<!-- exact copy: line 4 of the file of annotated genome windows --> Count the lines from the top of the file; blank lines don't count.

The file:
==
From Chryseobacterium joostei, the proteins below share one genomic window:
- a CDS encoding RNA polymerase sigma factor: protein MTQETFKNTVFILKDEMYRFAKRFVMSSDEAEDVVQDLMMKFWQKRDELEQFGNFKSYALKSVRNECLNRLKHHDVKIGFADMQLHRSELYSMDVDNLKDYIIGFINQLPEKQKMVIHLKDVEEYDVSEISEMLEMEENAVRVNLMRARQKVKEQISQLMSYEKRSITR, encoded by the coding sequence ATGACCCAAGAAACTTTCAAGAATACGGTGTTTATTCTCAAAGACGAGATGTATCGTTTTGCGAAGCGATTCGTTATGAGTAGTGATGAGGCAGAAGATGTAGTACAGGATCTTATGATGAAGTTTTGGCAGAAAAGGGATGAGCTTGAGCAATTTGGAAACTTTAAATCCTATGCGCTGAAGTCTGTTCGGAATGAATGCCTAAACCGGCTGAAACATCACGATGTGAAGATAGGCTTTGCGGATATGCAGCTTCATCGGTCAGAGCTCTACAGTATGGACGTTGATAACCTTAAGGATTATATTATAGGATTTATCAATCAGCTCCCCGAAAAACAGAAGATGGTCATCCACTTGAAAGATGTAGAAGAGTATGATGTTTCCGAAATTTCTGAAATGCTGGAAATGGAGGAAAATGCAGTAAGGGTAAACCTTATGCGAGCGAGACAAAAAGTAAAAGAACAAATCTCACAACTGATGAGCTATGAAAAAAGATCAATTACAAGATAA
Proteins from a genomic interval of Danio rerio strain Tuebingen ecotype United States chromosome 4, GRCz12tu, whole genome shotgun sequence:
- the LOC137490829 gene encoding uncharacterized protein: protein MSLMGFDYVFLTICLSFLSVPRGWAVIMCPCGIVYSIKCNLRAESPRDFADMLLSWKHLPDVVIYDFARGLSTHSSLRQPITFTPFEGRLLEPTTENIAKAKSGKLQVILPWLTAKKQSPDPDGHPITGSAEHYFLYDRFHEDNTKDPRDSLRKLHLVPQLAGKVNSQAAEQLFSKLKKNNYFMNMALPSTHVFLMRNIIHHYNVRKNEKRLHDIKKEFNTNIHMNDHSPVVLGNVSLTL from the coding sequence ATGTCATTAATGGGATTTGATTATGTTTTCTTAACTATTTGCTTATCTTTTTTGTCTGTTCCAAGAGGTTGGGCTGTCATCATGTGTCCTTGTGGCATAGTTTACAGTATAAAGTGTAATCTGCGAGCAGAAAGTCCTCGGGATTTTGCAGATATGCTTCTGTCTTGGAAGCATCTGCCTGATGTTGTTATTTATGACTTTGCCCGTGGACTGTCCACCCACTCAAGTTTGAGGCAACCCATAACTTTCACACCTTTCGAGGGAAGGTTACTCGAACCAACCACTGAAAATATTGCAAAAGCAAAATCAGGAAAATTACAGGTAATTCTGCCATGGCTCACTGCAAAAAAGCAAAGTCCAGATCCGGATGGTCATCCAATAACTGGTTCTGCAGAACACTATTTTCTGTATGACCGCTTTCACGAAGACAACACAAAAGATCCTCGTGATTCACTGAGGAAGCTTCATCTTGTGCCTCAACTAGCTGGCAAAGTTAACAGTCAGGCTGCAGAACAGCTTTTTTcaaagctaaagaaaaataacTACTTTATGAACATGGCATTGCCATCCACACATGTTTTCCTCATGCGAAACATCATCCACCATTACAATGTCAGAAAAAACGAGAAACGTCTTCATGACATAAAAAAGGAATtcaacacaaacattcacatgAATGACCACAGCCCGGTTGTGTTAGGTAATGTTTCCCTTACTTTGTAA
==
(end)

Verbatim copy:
- the LOC137490829 gene encoding uncharacterized protein: protein MSLMGFDYVFLTICLSFLSVPRGWAVIMCPCGIVYSIKCNLRAESPRDFADMLLSWKHLPDVVIYDFARGLSTHSSLRQPITFTPFEGRLLEPTTENIAKAKSGKLQVILPWLTAKKQSPDPDGHPITGSAEHYFLYDRFHEDNTKDPRDSLRKLHLVPQLAGKVNSQAAEQLFSKLKKNNYFMNMALPSTHVFLMRNIIHHYNVRKNEKRLHDIKKEFNTNIHMNDHSPVVLGNVSLTL from the coding sequence ATGTCATTAATGGGATTTGATTATGTTTTCTTAACTATTTGCTTATCTTTTTTGTCTGTTCCAAGAGGTTGGGCTGTCATCATGTGTCCTTGTGGCATAGTTTACAGTATAAAGTGTAATCTGCGAGCAGAAAGTCCTCGGGATTTTGCAGATATGCTTCTGTCTTGGAAGCATCTGCCTGATGTTGTTATTTATGACTTTGCCCGTGGACTGTCCACCCACTCAAGTTTGAGGCAACCCATAACTTTCACACCTTTCGAGGGAAGGTTACTCGAACCAACCACTGAAAATATTGCAAAAGCAAAATCAGGAAAATTACAGGTAATTCTGCCATGGCTCACTGCAAAAAAGCAAAGTCCAGATCCGGATGGTCATCCAATAACTGGTTCTGCAGAACACTATTTTCTGTATGACCGCTTTCACGAAGACAACACAAAAGATCCTCGTGATTCACTGAGGAAGCTTCATCTTGTGCCTCAACTAGCTGGCAAAGTTAACAGTCAGGCTGCAGAACAGCTTTTTTcaaagctaaagaaaaataacTACTTTATGAACATGGCATTGCCATCCACACATGTTTTCCTCATGCGAAACATCATCCACCATTACAATGTCAGAAAAAACGAGAAACGTCTTCATGACATAAAAAAGGAATtcaacacaaacattcacatgAATGACCACAGCCCGGTTGTGTTAGGTAATGTTTCCCTTACTTTGTAA